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Journal of an American Prisoner at Fort Malden and Quebec in the War of 1812   By: (fl. 1812)

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First Page:


Journal of An American Prisoner At Fort Malden and Quebec in the War of 1812

Edited by

G. M. Fairchild, jr.

Author of

"From My Quebec Scrap Book," "Gleanings from Quebec," "A Ridiculous Courting," "A Winter Carnival," etc.


Privately Printed by Frank Carrel, Limited, Quebec 1909

200 Copies Privately Printed. Copy No. 71

=Registered= by G. M. FAIRCHILD, JR., in the Office of the Minister of Agriculture in conformity with the Law passed by the Parliament of Canada, in the year 1906.

Quebec, 1909: The Daily Telegraph Printing Co.

Explanatory Note

The book containing this journal is an ordinary pocket memorandum or account book measuring 6 x 4ΒΌ inches and covered with split calf. The journal opens the day of the author's capture, and closes on the day he receives orders at Quebec to prepare to leave for Boston. The author's name is nowhere to be found in the book, and several pages at the beginning have been cut out, evidently by the original owner. The journal was found among the papers of the late J. Gradden, a benevolent merchant of Quebec who rendered considerable aid to the American prisoners of war confined there on prison ships. The journal was no doubt presented to Mr. Gradden by its author as a return for kindnesses. Mr. Gradden's son, the late Chas. Gradden of Kilmarnock, gave it to Sir James M. LeMoine, the venerable Historian of Quebec, who in turn presented it to me with the understanding that I would edit and print it.

Although the author's name is not attached to the journal it bears unmistakable evidence of having been written by Surgeon's Mate James Reynolds who was deputed by Surgeon General Edwards of Gen. Hull's army to the charge of the sick on the two vessels that were dispatched from Maumee to Detroit, but which were captured at Fort Malden (Amherstburg) by the British. Lossing, in his "Pictorial Field Book of the war of 1812" says that the schooner conveying the sick in charge of Reynolds escaped and reached Detroit, and that the Dr. Reynolds of this expedition was killed at the attack on Detroit by a cannon ball. There is a mistake somewhere as the author of this journal says that HE was in charge of the Cuyahoga conveying the sick, and that the accompanying schooner carried the stores, and that both vessels were captured at Malden. Could it be that there were two Reynolds, one the Surgeon's Mate and the other the Dr. Reynolds that Lossing refers to as having been killed, and hence the confusion? I am inclined to this view in the absence of convincing proof to the contrary. The journal itself is strongly corroborative of my contention as the weight of evidence is with the writer whose story is everywhere the simple straightforward one of the daily chronicler of the events that came under his observation. It is a very human document and not without historical value. It will take its place in the Archives of the war of 1812 on the Frontiers.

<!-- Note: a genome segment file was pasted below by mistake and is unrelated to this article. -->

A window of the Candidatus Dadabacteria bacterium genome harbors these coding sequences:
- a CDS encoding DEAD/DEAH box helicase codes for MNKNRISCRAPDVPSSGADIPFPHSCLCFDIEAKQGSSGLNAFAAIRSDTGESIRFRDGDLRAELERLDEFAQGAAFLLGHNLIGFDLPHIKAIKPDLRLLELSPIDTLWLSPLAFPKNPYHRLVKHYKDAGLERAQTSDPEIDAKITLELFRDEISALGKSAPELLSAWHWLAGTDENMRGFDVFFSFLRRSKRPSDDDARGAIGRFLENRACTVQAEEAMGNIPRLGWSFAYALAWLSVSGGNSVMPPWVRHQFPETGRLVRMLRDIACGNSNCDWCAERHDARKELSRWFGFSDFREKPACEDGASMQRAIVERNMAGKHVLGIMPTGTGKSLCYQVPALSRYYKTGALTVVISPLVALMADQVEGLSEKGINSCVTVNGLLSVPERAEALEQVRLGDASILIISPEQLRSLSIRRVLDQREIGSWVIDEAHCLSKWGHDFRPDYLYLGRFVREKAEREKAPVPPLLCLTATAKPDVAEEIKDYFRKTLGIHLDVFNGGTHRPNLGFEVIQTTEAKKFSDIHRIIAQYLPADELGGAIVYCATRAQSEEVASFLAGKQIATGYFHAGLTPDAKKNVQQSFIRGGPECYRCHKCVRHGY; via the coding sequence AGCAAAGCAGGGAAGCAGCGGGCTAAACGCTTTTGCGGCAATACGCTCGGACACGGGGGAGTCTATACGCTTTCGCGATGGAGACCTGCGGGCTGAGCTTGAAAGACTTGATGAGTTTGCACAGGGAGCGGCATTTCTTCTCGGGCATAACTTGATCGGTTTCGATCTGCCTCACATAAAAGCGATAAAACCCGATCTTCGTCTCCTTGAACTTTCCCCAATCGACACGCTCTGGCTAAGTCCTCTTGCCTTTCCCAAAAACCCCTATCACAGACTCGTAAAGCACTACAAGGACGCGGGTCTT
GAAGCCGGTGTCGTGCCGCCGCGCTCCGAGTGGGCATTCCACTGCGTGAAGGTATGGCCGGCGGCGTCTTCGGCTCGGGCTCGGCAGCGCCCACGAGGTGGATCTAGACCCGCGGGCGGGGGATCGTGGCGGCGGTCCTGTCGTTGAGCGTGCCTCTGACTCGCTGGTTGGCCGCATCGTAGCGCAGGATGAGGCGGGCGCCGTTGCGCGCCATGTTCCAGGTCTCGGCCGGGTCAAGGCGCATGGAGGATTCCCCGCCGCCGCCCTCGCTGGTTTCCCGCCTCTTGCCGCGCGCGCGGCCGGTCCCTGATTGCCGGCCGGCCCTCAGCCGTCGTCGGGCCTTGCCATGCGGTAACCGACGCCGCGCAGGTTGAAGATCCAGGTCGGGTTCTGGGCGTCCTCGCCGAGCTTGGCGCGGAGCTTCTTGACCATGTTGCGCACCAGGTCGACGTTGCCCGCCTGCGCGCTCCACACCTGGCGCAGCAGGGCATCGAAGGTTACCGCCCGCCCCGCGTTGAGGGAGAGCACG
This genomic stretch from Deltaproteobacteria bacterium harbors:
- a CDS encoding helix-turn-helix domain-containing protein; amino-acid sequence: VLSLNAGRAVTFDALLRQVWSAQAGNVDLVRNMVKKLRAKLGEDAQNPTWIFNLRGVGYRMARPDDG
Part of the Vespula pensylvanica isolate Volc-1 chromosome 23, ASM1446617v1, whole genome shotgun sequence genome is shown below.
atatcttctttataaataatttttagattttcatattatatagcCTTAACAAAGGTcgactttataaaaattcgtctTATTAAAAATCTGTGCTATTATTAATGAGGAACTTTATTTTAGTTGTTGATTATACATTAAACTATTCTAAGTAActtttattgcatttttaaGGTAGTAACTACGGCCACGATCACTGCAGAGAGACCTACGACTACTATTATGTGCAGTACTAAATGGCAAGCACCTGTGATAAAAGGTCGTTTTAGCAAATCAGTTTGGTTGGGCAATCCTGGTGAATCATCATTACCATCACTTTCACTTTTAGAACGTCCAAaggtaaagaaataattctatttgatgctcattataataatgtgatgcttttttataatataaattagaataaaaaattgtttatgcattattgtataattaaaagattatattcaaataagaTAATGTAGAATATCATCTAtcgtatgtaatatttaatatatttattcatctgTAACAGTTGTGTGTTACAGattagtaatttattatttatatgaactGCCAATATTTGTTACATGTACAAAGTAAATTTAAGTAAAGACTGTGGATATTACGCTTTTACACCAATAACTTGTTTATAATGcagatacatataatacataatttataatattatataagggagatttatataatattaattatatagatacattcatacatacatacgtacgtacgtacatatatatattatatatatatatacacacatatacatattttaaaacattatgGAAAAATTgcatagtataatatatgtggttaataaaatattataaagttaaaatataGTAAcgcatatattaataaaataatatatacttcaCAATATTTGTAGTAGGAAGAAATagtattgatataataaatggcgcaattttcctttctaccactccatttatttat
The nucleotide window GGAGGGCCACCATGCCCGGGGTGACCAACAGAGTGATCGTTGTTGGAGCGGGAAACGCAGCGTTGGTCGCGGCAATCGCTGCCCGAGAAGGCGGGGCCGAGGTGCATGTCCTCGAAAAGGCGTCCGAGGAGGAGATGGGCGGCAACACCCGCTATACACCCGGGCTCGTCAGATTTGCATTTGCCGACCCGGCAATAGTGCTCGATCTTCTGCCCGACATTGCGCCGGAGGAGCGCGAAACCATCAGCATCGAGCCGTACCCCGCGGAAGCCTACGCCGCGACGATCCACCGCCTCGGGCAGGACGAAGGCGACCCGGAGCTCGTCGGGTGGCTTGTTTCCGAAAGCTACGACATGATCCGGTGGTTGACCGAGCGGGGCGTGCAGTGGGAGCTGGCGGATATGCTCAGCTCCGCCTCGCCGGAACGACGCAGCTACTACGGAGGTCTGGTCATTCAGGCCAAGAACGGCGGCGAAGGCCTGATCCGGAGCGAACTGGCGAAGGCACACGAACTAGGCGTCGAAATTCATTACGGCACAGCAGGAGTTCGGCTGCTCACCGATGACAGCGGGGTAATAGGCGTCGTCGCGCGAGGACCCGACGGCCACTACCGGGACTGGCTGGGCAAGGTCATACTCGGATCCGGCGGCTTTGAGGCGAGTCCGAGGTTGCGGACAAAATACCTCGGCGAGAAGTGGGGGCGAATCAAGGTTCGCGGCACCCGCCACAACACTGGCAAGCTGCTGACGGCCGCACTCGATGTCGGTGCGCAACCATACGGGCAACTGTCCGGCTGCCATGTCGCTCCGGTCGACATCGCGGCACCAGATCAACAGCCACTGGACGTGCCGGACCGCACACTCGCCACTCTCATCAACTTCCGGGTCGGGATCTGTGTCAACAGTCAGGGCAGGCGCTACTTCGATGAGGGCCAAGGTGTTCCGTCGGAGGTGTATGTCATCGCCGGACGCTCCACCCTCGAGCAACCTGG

G. M. FAIRCHILD, JR., Editor .

NOTE. On a blank page in the book I find written in pencil in the author's handwriting, Sergt. Ord. Reed, Dougherty, Jowlen, Madison, Printiss, Button, Noble Emetic (The author had evidently dosed them all).

Historical Note

Anticipating the formal declaration of war President Madison of the United States during the winter of 1811 12 commissioned Gov. Wm. Hull of the Territory of Michigan as a Brigadier General to command the Ohio and Michigan troops at Detroit, with the understanding that immediately upon the announcement of war he was to invade all that part of Canada contiguous to Detroit. On June 24th, 1812, Gen. Hull with several thousand troops had arrived at Fort Findlay. Here he received despatches from Washington to hasten his forces to Detroit and there await further orders... Continue reading book >>

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